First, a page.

Proportion of people married or in civil partnerships falls below 50%

The proportion of people aged 16 or older in England and Wales who are married or in a civil partnership has fallen below 50% for the first time.

The figure dropped to 49.4% in 2022, according to the latest estimates from the Office for National Statistics (ONS).

This was down from 49.7% in 2021 and a reduction from 51.2% a decade earlier in 2012.

The previous release on population estimates by marital status and living arrangements across the two nations covered estimates for 2020, so Thursday’s release is the first showing figures for 2021 and last year.

The ONS said comparable records go back to 2002.

Other data going back to 1972, while not directly comparable, also shows the percentage married had never dropped below 50%.

Couples living together but not in a marriage or civil partnership rose to more than a fifth – from 19.7% in 2012 to 22.7% in 2022, equivalent to 5.4 million people in 2012 and 6.8 million people in 2022.

The statistics suggest laws in this area must be updated and are “crying out for reform”, legal experts said.

David Lillywhite, partner at Burgess Mee Family Law, said: “Unfortunately, many couples still believe that simply by living with their partner they will automatically be entitled to a share of the other’s wealth or receive financial support from them when the relationship breaks down. The reality is very different and can often come as something of a shock.

“This area of law is crying out for reform, which could include the ability for cohabitees to apply for maintenance for a limited period to adjust for the loss of financial support; an opt-out right for eligible cohabitees for financial remedy orders like married couples and civil partners; and a right for cohabitees to inherit under the intestacy rules and be treated the same way as married couples for tax purposes.”

A review of laws governing how a couple’s finances are divided after a divorce was announced last year, with the Government enlisting the Law Commission to analyse how the 50-year-old laws work in practice.

But Sital Fontenelle, head of Kingsley Napley’s family and divorce practice, said protections for cohabitees, who currently have “limited rights”, must be considered.

She said: “It’s all very well to have started a review of the Matrimonial Causes Act and how finances are divided between separating spouses on divorce, but if marriage is going out of fashion, then the rights of cohabitees and greater protection for their families should be addressed.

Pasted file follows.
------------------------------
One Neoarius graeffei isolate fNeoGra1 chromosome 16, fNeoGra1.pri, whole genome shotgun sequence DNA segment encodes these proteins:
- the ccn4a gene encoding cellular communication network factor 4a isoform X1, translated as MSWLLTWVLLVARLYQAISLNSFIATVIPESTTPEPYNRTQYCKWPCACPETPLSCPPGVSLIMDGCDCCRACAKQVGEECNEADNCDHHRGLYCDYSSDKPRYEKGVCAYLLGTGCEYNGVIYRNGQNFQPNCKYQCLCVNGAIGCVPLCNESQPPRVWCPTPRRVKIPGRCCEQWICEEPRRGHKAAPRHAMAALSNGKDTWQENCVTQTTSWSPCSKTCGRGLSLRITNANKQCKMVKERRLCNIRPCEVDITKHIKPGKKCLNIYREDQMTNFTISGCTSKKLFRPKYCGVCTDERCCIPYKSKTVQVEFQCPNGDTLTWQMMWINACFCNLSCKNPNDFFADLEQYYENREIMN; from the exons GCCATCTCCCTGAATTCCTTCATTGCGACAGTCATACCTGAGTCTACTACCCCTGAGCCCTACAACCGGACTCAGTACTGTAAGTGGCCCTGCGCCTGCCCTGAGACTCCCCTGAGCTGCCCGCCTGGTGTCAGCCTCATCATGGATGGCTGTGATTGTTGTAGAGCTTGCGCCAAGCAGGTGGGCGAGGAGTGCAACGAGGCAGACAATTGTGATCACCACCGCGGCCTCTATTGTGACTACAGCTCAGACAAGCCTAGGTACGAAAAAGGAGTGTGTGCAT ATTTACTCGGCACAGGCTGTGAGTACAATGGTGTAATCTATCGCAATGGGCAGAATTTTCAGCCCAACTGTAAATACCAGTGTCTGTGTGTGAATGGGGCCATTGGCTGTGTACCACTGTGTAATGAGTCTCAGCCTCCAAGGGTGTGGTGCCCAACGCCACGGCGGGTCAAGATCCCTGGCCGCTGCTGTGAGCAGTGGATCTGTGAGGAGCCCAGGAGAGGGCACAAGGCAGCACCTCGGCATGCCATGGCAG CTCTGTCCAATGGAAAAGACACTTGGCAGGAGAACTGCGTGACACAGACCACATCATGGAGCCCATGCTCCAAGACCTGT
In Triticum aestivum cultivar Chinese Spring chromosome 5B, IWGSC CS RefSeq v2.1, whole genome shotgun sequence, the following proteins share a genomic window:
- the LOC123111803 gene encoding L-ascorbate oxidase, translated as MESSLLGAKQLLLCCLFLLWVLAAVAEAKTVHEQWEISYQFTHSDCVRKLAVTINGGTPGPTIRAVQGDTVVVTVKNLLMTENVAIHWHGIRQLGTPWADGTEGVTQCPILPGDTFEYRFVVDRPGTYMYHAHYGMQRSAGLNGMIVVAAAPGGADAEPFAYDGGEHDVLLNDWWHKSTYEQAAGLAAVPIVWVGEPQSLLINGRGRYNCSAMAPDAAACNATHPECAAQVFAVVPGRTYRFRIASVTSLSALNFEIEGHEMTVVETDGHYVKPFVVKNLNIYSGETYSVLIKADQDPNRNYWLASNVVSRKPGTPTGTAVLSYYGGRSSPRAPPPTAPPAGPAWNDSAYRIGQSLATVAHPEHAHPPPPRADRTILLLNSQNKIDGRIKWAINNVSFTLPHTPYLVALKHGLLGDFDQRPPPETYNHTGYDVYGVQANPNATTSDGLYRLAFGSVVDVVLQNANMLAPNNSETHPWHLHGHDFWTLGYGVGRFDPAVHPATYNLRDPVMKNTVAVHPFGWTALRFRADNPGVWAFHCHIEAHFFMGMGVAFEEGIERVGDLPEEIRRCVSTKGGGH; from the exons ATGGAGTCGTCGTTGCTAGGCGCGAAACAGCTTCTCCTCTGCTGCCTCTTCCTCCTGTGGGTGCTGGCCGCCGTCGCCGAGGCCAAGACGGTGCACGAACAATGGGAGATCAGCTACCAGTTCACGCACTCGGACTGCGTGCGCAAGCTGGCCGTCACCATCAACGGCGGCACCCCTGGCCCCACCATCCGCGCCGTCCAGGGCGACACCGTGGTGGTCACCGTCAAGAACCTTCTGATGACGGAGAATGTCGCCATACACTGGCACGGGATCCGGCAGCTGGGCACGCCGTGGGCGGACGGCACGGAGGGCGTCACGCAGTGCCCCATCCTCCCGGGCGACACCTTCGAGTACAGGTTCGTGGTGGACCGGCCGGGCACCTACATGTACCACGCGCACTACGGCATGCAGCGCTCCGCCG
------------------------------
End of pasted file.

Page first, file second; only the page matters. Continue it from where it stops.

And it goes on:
“If marriage is no longer the default for modern families, our laws should be updated to reflect that.”

While people in civil partnerships still account for a small proportion of those in a legal partnership, estimates for civil partnerships have almost doubled over the last decade, from 120,000 in 2012 to 222,000 in 2022, the ONS said.

This period covers the introduction of opposite-sex civil partnerships from the end of 2019.

Same-sex marriages have increased, with the estimated number of people in these marriages at 167,000 in 2022, up from 26,000 in 2015.

Of these, males accounted for around six in 10 (61.2%), while females accounted for around four in 10 (38.8%).

Overall, 99.3% of married people were married to someone of the opposite sex.

More than six in 10 (61.3%) of the population aged 16 and over were either living with a legal partner or cohabiting.

Just over a quarter (27.6%) of 16 to 29-year-olds lived in a couple in 2022 compared with more than three-quarters (78.0%) of 40 to 44-year-olds.

People aged 70 and over accounted for almost a fifth (18.3%) of the population who were married or in a civil partnership in 2022 – up from 15.1% in 2012.

Those aged under 30 accounted for 3.2%, down from 4.9% in 2012.

The ONS said the figures reflect an ageing married or civil partnered population over the past decade.

The Marriage Foundation said the continued trend away from marriage is “bad news for couples and bad news for children”.

Its research director Harry Benson said: “Marriage may not be a panacea but it stacks the odds in favour of stable families. Most young adults want to marry at some stage.

“Yet this trend shows we are making it hard for them. Welfare policies make it especially punitive for the lowest earners to marry. It’s nearly a decade since any Cabinet minister made any speech or comment on marriage. Maybe these figures will prompt them.”

A Ministry of Justice spokesperson said: “We are currently reviewing the laws around marriage and divorce and will consider what steps might be taken in relation to cohabiting couples once this work is complete.”